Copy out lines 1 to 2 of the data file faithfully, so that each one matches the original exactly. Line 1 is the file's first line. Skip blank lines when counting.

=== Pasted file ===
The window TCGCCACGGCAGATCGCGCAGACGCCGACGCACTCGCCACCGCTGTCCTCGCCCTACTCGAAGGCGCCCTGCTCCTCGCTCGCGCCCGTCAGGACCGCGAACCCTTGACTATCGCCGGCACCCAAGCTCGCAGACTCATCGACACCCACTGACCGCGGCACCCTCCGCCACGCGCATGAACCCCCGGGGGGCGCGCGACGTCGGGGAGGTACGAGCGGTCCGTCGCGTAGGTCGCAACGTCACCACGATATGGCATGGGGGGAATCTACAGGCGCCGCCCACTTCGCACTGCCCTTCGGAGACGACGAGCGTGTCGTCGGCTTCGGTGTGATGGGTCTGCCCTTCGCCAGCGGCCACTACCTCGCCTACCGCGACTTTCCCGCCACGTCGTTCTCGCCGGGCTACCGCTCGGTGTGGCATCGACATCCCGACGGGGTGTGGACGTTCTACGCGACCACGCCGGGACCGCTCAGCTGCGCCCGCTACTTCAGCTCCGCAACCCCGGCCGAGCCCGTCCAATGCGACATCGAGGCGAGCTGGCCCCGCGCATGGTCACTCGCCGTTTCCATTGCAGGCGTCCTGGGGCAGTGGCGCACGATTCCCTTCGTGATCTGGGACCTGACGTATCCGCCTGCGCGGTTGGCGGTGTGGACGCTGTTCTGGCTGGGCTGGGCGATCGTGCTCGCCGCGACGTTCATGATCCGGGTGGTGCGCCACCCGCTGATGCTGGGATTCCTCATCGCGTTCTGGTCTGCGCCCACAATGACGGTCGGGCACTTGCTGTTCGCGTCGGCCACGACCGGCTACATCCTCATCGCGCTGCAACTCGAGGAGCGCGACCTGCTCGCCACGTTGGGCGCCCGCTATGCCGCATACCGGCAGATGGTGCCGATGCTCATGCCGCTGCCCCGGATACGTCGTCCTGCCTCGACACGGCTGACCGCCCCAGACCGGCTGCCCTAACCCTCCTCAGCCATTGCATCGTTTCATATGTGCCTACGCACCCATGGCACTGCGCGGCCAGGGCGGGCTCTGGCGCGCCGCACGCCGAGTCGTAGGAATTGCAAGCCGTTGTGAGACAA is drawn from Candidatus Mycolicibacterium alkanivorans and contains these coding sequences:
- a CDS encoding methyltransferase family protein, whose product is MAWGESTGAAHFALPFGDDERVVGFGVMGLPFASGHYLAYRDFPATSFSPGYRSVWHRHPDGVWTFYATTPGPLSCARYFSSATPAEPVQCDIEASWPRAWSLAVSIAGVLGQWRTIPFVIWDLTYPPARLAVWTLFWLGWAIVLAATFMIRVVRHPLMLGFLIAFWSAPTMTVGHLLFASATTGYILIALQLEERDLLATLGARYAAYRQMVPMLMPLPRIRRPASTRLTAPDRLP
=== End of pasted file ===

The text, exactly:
The window TCGCCACGGCAGATCGCGCAGACGCCGACGCACTCGCCACCGCTGTCCTCGCCCTACTCGAAGGCGCCCTGCTCCTCGCTCGCGCCCGTCAGGACCGCGAACCCTTGACTATCGCCGGCACCCAAGCTCGCAGACTCATCGACACCCACTGACCGCGGCACCCTCCGCCACGCGCATGAACCCCCGGGGGGCGCGCGACGTCGGGGAGGTACGAGCGGTCCGTCGCGTAGGTCGCAACGTCACCACGATATGGCATGGGGGGAATCTACAGGCGCCGCCCACTTCGCACTGCCCTTCGGAGACGACGAGCGTGTCGTCGGCTTCGGTGTGATGGGTCTGCCCTTCGCCAGCGGCCACTACCTCGCCTACCGCGACTTTCCCGCCACGTCGTTCTCGCCGGGCTACCGCTCGGTGTGGCATCGACATCCCGACGGGGTGTGGACGTTCTACGCGACCACGCCGGGACCGCTCAGCTGCGCCCGCTACTTCAGCTCCGCAACCCCGGCCGAGCCCGTCCAATGCGACATCGAGGCGAGCTGGCCCCGCGCATGGTCACTCGCCGTTTCCATTGCAGGCGTCCTGGGGCAGTGGCGCACGATTCCCTTCGTGATCTGGGACCTGACGTATCCGCCTGCGCGGTTGGCGGTGTGGACGCTGTTCTGGCTGGGCTGGGCGATCGTGCTCGCCGCGACGTTCATGATCCGGGTGGTGCGCCACCCGCTGATGCTGGGATTCCTCATCGCGTTCTGGTCTGCGCCCACAATGACGGTCGGGCACTTGCTGTTCGCGTCGGCCACGACCGGCTACATCCTCATCGCGCTGCAACTCGAGGAGCGCGACCTGCTCGCCACGTTGGGCGCCCGCTATGCCGCATACCGGCAGATGGTGCCGATGCTCATGCCGCTGCCCCGGATACGTCGTCCTGCCTCGACACGGCTGACCGCCCCAGACCGGCTGCCCTAACCCTCCTCAGCCATTGCATCGTTTCATATGTGCCTACGCACCCATGGCACTGCGCGGCCAGGGCGGGCTCTGGCGCGCCGCACGCCGAGTCGTAGGAATTGCAAGCCGTTGTGAGACAA is drawn from Candidatus Mycolicibacterium alkanivorans and contains these coding sequences:
- a CDS encoding methyltransferase family protein, whose product is MAWGESTGAAHFALPFGDDERVVGFGVMGLPFASGHYLAYRDFPATSFSPGYRSVWHRHPDGVWTFYATTPGPLSCARYFSSATPAEPVQCDIEASWPRAWSLAVSIAGVLGQWRTIPFVIWDLTYPPARLAVWTLFWLGWAIVLAATFMIRVVRHPLMLGFLIAFWSAPTMTVGHLLFASATTGYILIALQLEERDLLATLGARYAAYRQMVPMLMPLPRIRRPASTRLTAPDRLP